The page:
During the monsoon season, it can be pretty common in some parts of Bangladesh to see people living in flooded houses. Stagnant water reaches their waists for periods of time. With changes in sea level, these scenarios have worsened—the duration in which land is flooded becoming less temporary than was before. A natural question to us was “Why are people not leaving these places for good?”
While qualitative accounts depict exoduses from major floods, we, and other colleagues, tend to find Bangladeshis stay in place. We find this in spite of how we measure migration or flooding and whether we focus on coastal or non-coastal areas. The paper in Nature Climate Change establishes this stylized fact using administrative data on migration and remote sensing measures on flooding extent over time.
We had an “aha” moment when we started thinking more carefully about the current adaptation practices that are occurring on coastal farmland. Farmers are switching from producing rice to fish to, not only take advantage of flooding, but changes in water salinity caused by sea level rise. It turns out, unlike rice, shrimp thrive in salty water. It also turns out that people in other countries have a taste for shrimp, making the conversion profitable for farmers.
We started thinking about whether soil salinity—an additional consequence of sea level rise— is more inclined to affect people to move. We heard stories of big landowners taking over the land of smallholder farmers for aquaculture. We also heard accounts of aquaculture offering new job opportunities for locals. We then sought out to estimate the relationship between soil salinity and migration and try to triangulate the underlying mechanisms driving the migration patterns we see.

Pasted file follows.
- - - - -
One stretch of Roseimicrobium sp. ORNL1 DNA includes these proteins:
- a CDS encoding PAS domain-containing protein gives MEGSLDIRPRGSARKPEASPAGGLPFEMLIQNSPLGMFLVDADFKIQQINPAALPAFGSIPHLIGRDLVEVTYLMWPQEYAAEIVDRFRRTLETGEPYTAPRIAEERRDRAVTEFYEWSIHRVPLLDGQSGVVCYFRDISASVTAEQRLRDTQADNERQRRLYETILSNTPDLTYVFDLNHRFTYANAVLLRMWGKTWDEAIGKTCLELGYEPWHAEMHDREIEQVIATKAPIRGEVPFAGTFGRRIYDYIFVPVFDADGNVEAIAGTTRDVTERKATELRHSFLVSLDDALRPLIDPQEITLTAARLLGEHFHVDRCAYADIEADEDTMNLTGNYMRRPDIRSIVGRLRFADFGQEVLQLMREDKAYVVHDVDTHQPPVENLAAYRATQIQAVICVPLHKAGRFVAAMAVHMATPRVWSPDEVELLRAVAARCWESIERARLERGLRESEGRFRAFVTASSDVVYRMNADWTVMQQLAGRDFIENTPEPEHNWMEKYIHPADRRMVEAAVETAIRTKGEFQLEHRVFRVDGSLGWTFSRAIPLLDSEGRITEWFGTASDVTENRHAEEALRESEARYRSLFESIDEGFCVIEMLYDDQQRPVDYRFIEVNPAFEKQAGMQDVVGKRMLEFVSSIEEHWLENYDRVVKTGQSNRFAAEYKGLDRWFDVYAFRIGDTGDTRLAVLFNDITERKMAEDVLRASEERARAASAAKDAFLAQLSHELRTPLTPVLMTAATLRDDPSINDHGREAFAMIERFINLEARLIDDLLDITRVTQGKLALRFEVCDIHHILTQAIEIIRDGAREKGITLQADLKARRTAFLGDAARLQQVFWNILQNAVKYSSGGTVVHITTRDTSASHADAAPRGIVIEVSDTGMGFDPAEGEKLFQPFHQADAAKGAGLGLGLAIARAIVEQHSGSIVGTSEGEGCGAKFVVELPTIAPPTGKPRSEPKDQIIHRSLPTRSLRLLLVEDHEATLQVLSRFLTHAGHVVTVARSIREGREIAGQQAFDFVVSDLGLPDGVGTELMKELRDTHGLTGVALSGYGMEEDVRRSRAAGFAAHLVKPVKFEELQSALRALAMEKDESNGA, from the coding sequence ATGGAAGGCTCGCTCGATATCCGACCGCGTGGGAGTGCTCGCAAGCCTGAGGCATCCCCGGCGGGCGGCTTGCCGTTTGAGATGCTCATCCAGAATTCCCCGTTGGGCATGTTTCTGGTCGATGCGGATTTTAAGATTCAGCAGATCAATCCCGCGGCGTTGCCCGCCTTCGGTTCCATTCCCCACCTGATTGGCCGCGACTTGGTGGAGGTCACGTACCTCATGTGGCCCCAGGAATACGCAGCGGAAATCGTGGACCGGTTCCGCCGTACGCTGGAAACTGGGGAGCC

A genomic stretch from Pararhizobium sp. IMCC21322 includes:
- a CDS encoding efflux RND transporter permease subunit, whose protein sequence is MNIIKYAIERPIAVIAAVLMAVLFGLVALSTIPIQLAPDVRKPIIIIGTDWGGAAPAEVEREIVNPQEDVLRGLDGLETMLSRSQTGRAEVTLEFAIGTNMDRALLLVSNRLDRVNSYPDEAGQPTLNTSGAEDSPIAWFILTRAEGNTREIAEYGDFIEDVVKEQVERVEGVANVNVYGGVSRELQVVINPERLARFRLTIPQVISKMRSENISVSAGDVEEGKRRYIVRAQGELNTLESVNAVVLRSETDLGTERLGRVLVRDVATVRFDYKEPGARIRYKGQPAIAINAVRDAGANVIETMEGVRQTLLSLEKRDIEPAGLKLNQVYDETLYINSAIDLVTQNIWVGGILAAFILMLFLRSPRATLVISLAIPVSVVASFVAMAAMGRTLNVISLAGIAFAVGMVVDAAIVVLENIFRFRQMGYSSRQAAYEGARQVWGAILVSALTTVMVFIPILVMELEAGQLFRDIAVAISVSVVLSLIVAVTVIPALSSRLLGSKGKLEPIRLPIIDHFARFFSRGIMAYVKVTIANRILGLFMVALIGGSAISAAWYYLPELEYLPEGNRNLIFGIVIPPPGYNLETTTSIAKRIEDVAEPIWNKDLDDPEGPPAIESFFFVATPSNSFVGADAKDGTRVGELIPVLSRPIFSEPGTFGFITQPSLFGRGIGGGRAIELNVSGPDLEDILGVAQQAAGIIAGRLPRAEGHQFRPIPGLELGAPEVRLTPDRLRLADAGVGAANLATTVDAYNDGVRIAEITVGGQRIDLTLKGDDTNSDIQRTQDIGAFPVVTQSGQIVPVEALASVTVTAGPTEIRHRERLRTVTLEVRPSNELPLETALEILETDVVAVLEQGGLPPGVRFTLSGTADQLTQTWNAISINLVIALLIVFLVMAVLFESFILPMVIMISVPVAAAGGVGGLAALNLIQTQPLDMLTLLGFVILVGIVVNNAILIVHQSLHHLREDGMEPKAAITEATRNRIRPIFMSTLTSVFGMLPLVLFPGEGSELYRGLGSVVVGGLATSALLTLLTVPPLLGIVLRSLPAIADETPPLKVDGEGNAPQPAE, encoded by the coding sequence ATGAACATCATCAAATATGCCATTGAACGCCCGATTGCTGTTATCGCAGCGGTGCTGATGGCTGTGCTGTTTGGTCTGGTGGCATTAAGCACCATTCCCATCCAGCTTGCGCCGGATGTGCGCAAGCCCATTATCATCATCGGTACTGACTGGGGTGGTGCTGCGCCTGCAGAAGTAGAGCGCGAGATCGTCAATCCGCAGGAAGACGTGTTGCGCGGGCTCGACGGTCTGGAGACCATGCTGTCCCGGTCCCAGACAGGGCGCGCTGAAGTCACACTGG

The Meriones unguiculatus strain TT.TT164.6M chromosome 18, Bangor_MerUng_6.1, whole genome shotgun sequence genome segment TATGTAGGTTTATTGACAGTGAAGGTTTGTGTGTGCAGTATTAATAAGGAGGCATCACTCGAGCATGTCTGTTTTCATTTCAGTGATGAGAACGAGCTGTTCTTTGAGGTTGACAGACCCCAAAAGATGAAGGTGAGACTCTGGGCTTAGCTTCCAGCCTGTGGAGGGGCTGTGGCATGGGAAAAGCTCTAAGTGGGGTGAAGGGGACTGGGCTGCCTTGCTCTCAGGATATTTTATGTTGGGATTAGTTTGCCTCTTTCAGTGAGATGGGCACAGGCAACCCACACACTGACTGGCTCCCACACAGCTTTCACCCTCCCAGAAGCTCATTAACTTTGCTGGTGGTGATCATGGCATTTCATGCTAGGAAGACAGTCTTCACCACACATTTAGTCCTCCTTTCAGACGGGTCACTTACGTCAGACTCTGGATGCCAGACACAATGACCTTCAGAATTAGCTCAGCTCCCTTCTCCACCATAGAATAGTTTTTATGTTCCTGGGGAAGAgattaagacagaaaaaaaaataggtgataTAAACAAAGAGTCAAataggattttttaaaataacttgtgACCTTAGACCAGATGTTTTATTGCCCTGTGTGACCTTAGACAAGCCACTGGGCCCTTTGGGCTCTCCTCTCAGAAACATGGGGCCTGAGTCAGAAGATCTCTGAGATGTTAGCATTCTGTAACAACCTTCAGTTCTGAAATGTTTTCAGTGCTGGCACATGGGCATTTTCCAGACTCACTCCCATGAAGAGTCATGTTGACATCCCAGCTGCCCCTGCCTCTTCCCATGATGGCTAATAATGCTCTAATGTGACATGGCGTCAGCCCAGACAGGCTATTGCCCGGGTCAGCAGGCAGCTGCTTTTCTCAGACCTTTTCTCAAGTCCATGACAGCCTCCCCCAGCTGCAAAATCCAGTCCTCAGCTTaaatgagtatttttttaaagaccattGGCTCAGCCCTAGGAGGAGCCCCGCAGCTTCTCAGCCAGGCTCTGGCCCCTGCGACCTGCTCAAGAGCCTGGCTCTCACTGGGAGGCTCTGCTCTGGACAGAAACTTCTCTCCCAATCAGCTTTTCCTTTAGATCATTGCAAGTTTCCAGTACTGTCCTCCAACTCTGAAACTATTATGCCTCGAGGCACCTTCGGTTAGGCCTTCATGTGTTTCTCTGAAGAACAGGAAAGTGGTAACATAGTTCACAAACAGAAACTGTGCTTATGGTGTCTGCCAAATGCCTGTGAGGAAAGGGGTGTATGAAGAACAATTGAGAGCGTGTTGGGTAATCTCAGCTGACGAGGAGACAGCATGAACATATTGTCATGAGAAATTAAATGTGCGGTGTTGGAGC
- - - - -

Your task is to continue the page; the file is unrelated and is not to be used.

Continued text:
We found family members were much more likely to move to other places in Bangladesh when soil salinity increased in their origin. This type of movement appeared to correspond with extreme soil salinity displacing farms growing crops, increasing the need for some workers to find alternative income outlets.
There was less inclination to move abroad when faced with increasing soil salinity. Some households are actually benefiting from soil salinity and fish production. Workers who might otherwise seek work abroad were either staying to convert land to fish farms or gain employment on fish farms.
While these strategies, thus far, have allowed households in Bangladesh to adapt, it is not clear whether these mobility patterns are sustainable. Scientists predict that the coast will become more uninhabitable over time in Bangladesh. As more and more people move, changes in the cost of living and limitations on space will make relocation to some places difficult. We will need to put our heads together to help solve this problem in one of the most population-dense areas of the world.